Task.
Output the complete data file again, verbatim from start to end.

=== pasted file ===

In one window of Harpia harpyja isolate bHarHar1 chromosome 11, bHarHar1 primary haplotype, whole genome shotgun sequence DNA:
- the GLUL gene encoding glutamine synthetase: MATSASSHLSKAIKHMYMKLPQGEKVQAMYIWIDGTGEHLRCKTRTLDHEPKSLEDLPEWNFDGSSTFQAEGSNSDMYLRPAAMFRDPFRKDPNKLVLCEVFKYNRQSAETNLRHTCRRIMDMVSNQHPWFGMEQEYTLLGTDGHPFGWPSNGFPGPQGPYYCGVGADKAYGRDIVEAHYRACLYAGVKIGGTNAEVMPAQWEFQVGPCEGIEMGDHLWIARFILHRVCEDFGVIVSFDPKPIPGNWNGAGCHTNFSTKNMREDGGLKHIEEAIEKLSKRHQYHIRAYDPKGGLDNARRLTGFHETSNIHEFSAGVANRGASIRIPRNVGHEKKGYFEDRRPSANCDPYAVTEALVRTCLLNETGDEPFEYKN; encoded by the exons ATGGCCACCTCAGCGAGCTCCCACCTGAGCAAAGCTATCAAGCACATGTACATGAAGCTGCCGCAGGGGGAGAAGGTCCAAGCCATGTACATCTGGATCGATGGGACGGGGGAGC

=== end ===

In one window of Harpia harpyja isolate bHarHar1 chromosome 11, bHarHar1 primary haplotype, whole genome shotgun sequence DNA:
- the GLUL gene encoding glutamine synthetase: MATSASSHLSKAIKHMYMKLPQGEKVQAMYIWIDGTGEHLRCKTRTLDHEPKSLEDLPEWNFDGSSTFQAEGSNSDMYLRPAAMFRDPFRKDPNKLVLCEVFKYNRQSAETNLRHTCRRIMDMVSNQHPWFGMEQEYTLLGTDGHPFGWPSNGFPGPQGPYYCGVGADKAYGRDIVEAHYRACLYAGVKIGGTNAEVMPAQWEFQVGPCEGIEMGDHLWIARFILHRVCEDFGVIVSFDPKPIPGNWNGAGCHTNFSTKNMREDGGLKHIEEAIEKLSKRHQYHIRAYDPKGGLDNARRLTGFHETSNIHEFSAGVANRGASIRIPRNVGHEKKGYFEDRRPSANCDPYAVTEALVRTCLLNETGDEPFEYKN; encoded by the exons ATGGCCACCTCAGCGAGCTCCCACCTGAGCAAAGCTATCAAGCACATGTACATGAAGCTGCCGCAGGGGGAGAAGGTCCAAGCCATGTACATCTGGATCGATGGGACGGGGGAGC